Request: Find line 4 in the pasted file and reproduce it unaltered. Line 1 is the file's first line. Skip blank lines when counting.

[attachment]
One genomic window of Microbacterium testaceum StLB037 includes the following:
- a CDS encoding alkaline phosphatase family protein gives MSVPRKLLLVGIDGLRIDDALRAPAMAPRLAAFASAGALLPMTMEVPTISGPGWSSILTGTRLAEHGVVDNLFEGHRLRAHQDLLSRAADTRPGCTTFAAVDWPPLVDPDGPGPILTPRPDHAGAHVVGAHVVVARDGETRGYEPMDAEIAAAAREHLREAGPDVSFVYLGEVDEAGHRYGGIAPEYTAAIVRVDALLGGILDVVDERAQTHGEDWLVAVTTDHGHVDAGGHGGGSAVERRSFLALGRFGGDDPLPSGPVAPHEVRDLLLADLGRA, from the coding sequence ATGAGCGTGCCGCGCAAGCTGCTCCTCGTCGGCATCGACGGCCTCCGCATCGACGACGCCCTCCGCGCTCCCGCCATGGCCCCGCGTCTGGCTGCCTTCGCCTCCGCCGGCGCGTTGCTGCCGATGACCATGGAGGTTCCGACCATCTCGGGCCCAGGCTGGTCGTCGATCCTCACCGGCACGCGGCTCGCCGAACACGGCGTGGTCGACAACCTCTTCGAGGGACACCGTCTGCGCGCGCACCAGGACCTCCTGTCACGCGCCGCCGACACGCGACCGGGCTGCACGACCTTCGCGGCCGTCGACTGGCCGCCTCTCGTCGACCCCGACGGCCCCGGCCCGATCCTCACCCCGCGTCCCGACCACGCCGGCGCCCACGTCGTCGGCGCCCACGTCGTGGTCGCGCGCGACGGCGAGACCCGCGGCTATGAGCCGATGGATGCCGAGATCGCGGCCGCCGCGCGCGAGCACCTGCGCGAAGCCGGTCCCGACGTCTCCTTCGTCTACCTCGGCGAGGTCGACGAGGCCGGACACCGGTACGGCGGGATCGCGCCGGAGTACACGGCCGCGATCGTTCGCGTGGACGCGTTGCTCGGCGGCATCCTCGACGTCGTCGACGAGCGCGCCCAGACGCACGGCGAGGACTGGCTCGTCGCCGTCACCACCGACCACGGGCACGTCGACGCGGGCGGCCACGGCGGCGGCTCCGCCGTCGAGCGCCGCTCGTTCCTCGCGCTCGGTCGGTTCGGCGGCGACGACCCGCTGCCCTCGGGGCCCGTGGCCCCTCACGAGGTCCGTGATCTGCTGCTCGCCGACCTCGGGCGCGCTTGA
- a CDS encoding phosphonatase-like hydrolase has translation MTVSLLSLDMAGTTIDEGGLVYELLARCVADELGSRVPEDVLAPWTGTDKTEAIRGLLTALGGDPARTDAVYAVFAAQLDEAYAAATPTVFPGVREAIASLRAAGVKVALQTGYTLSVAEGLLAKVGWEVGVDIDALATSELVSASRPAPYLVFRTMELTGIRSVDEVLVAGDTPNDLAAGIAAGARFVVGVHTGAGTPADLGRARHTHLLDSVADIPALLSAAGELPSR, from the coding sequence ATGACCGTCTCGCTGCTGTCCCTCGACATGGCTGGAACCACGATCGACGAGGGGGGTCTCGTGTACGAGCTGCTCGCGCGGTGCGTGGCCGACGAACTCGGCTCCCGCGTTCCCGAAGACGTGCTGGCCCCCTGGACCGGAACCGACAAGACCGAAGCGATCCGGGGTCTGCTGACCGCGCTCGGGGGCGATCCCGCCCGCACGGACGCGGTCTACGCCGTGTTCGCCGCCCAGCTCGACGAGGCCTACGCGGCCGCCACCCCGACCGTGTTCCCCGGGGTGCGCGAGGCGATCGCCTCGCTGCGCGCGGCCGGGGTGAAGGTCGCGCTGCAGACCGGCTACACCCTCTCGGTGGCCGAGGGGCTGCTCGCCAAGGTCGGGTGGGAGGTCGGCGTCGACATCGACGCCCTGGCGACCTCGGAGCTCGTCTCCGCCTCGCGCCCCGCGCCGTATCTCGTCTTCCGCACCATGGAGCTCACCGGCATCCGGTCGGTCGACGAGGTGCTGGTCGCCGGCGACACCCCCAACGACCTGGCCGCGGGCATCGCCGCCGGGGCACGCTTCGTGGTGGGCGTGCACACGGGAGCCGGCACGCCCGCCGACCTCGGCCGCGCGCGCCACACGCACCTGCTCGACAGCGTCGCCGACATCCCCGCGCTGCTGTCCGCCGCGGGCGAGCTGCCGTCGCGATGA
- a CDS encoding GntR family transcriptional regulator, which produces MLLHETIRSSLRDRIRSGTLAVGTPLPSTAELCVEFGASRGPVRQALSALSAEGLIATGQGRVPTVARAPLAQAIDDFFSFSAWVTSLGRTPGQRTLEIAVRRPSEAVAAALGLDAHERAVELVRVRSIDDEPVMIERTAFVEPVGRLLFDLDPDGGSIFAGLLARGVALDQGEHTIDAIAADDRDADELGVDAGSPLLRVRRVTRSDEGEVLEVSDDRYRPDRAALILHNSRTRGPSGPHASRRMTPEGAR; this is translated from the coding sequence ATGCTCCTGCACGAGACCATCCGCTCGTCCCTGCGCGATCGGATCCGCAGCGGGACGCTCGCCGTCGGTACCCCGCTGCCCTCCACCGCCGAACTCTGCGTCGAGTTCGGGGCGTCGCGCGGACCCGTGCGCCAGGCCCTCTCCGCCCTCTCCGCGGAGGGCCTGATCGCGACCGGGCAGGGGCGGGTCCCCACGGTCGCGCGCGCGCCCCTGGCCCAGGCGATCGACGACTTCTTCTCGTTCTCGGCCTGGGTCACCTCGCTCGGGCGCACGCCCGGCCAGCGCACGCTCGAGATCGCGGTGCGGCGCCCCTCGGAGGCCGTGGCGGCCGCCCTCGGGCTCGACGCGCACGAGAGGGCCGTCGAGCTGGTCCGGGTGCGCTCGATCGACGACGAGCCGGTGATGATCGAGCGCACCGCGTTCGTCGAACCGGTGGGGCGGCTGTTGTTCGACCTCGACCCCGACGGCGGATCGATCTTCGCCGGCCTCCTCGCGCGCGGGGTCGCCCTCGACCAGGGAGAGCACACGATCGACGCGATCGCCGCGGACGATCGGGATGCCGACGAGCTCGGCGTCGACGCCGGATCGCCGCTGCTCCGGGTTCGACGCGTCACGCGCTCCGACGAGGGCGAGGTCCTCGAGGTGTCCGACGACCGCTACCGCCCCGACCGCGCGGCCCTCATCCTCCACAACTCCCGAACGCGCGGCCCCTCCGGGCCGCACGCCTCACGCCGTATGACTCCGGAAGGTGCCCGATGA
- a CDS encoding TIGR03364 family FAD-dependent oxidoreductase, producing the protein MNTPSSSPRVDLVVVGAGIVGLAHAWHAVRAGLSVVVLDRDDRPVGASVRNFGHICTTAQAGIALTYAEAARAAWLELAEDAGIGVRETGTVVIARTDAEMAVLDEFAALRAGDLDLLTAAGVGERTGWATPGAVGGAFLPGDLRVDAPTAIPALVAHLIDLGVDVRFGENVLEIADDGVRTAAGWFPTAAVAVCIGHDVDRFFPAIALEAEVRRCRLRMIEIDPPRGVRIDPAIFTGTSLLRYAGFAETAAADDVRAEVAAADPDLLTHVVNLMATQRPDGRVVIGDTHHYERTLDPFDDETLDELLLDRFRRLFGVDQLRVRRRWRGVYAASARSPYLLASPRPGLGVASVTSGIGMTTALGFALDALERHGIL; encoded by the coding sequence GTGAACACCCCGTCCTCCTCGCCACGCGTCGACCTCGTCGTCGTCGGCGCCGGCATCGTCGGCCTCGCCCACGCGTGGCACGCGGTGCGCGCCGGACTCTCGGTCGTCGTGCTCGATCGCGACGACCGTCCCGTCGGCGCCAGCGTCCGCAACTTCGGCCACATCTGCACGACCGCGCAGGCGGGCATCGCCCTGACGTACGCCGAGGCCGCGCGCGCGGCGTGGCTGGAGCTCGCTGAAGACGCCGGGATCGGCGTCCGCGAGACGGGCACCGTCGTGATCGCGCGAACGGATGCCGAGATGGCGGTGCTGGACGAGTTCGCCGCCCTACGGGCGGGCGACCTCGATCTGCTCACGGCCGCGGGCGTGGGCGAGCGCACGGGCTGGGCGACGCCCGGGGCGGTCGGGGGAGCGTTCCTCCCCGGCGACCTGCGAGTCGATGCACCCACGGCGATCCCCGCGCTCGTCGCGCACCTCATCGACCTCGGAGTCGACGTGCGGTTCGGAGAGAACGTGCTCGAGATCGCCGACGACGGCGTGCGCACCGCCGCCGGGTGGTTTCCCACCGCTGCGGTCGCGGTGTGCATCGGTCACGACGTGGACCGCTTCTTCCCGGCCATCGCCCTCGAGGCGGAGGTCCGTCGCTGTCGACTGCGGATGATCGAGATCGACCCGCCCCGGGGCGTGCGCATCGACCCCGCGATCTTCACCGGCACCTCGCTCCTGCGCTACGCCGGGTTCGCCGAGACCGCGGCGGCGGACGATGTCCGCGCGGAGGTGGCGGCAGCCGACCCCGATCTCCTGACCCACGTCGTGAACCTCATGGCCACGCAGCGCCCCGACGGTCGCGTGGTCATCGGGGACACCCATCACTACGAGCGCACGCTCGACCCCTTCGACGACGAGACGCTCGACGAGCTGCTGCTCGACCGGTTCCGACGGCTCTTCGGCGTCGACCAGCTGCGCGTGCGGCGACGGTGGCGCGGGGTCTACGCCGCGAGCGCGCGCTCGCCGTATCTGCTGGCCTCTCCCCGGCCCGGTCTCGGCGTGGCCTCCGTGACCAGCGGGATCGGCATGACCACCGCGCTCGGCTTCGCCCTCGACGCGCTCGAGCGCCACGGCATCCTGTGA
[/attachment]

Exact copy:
- a CDS encoding GntR family transcriptional regulator, which produces MLLHETIRSSLRDRIRSGTLAVGTPLPSTAELCVEFGASRGPVRQALSALSAEGLIATGQGRVPTVARAPLAQAIDDFFSFSAWVTSLGRTPGQRTLEIAVRRPSEAVAAALGLDAHERAVELVRVRSIDDEPVMIERTAFVEPVGRLLFDLDPDGGSIFAGLLARGVALDQGEHTIDAIAADDRDADELGVDAGSPLLRVRRVTRSDEGEVLEVSDDRYRPDRAALILHNSRTRGPSGPHASRRMTPEGAR; this is translated from the coding sequence ATGCTCCTGCACGAGACCATCCGCTCGTCCCTGCGCGATCGGATCCGCAGCGGGACGCTCGCCGTCGGTACCCCGCTGCCCTCCACCGCCGAACTCTGCGTCGAGTTCGGGGCGTCGCGCGGACCCGTGCGCCAGGCCCTCTCCGCCCTCTCCGCGGAGGGCCTGATCGCGACCGGGCAGGGGCGGGTCCCCACGGTCGCGCGCGCGCCCCTGGCCCAGGCGATCGACGACTTCTTCTCGTTCTCGGCCTGGGTCACCTCGCTCGGGCGCACGCCCGGCCAGCGCACGCTCGAGATCGCGGTGCGGCGCCCCTCGGAGGCCGTGGCGGCCGCCCTCGGGCTCGACGCGCACGAGAGGGCCGTCGAGCTGGTCCGGGTGCGCTCGATCGACGACGAGCCGGTGATGATCGAGCGCACCGCGTTCGTCGAACCGGTGGGGCGGCTGTTGTTCGACCTCGACCCCGACGGCGGATCGATCTTCGCCGGCCTCCTCGCGCGCGGGGTCGCCCTCGACCAGGGAGAGCACACGATCGACGCGATCGCCGCGGACGATCGGGATGCCGACGAGCTCGGCGTCGACGCCGGATCGCCGCTGCTCCGGGTTCGACGCGTCACGCGCTCCGACGAGGGCGAGGTCCTCGAGGTGTCCGACGACCGCTACCGCCCCGACCGCGCGGCCCTCATCCTCCACAACTCCCGAACGCGCGGCCCCTCCGGGCCGCACGCCTCACGCCGTATGACTCCGGAAGGTGCCCGATGA